Fanshawe College (CNW Group/Fanshawe College)

Faculty Strike Would Cancel Classes

If faculty at Ontario’s 24 public colleges walk off the job next week, classes will be cancelled.

But students at Fanshawe could use the time to get ahead in their studies.

The college’s London, Simcoe, St. Thomas, and Woodstock campuses would remain open throughout any job action, Michele Beaudoin, the VP of Student Services at Fanshawe confirmed Wednesday.

“Students will still be able to use the wellness centre, the gym, and our OCAA varsity sports will continue,” said Beaudoin. “Some student activities will continue to be planned and run depending on student numbers on campus. Our Fanshawe Student Union will continue some of their programming and residences will continue their programming. We do have library staff, so the libraries will remain open.”

Computer labs at the college will also still be open. Students on a work placement will be able to continue to work and co-op preparation workshops will not be effected.

All classes will be cancelled, including part-time, apprenticeship and continuing education classes in person and online. But while it will be tempting for students to use any potential strike as a break from studies, Beaudoin is hopeful they will resist the urge to slack off.

“Students will be able to view some course material online. So we are encouraging them to keep an eye on their schedule and course outline, look ahead as to whether or not they will be able to read ahead or do some research on assignments. That will help them to not be so behind when we return,” said Beaudoin.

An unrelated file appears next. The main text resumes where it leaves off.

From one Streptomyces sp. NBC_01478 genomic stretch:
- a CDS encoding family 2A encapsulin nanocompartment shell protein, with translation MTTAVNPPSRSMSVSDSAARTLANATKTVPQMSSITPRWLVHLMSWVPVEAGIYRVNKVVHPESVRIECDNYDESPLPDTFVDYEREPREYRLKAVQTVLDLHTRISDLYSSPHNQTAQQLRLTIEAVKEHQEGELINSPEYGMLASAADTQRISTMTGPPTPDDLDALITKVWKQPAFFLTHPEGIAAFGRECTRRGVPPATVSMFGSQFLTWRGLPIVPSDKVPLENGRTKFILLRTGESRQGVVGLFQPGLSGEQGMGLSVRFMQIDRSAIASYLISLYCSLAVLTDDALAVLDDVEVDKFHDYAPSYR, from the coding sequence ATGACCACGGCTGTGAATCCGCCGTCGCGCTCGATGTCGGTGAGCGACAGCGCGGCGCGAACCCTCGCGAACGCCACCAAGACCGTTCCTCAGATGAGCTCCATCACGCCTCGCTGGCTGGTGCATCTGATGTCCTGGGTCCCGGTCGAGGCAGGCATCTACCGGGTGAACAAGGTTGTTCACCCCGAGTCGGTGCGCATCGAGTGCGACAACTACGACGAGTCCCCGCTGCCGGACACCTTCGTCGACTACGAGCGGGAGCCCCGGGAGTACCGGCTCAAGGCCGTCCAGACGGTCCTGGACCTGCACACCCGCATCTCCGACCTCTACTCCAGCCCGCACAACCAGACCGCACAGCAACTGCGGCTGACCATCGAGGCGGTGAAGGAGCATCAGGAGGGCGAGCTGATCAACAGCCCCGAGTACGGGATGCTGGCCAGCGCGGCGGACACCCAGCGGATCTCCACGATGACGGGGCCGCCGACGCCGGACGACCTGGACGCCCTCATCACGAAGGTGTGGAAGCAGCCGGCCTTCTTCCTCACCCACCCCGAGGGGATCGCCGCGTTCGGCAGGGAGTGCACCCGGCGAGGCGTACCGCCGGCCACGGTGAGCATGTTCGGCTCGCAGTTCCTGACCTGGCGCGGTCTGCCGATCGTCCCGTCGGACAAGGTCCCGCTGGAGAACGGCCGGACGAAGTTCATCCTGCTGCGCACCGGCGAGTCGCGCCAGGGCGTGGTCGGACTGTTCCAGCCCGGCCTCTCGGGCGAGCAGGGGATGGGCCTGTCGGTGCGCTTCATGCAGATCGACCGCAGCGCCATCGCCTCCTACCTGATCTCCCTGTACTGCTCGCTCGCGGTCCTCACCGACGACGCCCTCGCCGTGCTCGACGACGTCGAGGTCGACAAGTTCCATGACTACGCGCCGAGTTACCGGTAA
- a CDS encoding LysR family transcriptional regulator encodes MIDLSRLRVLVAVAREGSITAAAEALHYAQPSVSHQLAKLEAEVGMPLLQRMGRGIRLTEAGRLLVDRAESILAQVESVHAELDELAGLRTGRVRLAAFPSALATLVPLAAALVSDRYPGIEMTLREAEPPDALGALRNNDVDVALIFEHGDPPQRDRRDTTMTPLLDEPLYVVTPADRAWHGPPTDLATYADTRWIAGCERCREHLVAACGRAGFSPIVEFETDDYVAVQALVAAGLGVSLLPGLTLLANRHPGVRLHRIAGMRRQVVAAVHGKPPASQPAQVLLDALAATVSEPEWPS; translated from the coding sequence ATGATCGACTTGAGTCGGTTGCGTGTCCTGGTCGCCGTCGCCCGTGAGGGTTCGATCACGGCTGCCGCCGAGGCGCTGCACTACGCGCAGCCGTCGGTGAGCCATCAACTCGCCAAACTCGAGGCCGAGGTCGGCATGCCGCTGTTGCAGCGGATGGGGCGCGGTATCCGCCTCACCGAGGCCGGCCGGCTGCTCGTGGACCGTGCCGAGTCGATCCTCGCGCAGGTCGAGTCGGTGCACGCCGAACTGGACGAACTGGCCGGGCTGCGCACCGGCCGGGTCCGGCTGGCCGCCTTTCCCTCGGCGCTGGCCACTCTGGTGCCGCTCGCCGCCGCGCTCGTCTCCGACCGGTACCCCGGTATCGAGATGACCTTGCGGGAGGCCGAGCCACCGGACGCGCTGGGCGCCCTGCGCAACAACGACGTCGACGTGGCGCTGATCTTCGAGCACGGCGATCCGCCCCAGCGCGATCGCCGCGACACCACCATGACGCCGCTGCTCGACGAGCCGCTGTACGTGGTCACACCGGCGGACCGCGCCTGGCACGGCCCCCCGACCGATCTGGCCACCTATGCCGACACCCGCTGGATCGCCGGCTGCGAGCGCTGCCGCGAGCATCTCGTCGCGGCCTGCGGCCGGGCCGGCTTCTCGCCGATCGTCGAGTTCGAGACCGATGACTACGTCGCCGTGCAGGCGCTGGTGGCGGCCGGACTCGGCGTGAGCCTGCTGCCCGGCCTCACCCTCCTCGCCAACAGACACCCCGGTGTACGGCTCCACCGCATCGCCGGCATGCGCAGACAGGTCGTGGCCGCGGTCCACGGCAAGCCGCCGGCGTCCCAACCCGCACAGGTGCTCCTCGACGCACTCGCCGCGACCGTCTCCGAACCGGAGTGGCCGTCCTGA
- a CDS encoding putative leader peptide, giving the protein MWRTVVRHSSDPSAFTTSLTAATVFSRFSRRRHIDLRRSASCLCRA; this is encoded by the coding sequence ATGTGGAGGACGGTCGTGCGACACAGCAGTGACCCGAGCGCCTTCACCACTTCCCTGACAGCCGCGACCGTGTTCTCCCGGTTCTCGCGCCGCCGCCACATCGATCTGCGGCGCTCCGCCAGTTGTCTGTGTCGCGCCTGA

Fanshawe officials and London Transit are in discussions to establish drop off locations for students near the campus, as buses will not cross the picket line.

Beaudoin doesn’t foresee any trouble for students crossing the picket line on foot.

“I personally have been involved in a couple of campus strikes, not at Fanshawe but at other colleges. In my experiences with it I have never seen faculty cause any issues for students coming through picket lines,” said Beaudoin. “They usually wave them through pretty quickly. A lot of students will come on foot so they can generally come in fairly easily to campus. Where we tend to get slow downs is vehicle traffic. Anyone who is coming in a car will have to be a little patient.”

The Ontario Public Service Employees Union (OPSEU) issued a strike deadline for October 16 at 12:01am after it rejected the colleges’ final offer on Tuesday.

While the colleges’ bargaining team said the final offer invests in faculty and addresses union demands, the union refutes that, stating the colleges are refusing to consider key faculty issues. The union has said key bargaining issues relate to education quality and the ongoing “exploitation of contract faculty.”

According to the colleges, the final offer included a 7.75% wage increase over four years, improved parental and pregnancy leave provisions, more flexibility to work overtime if faculty chooses, and giving faculty more discretion over individual course workload.

OPSEU represents more than 12,000 professors, instructors, counsellors, and librarians at the province’s colleges.

-With files from Kirk Dickinson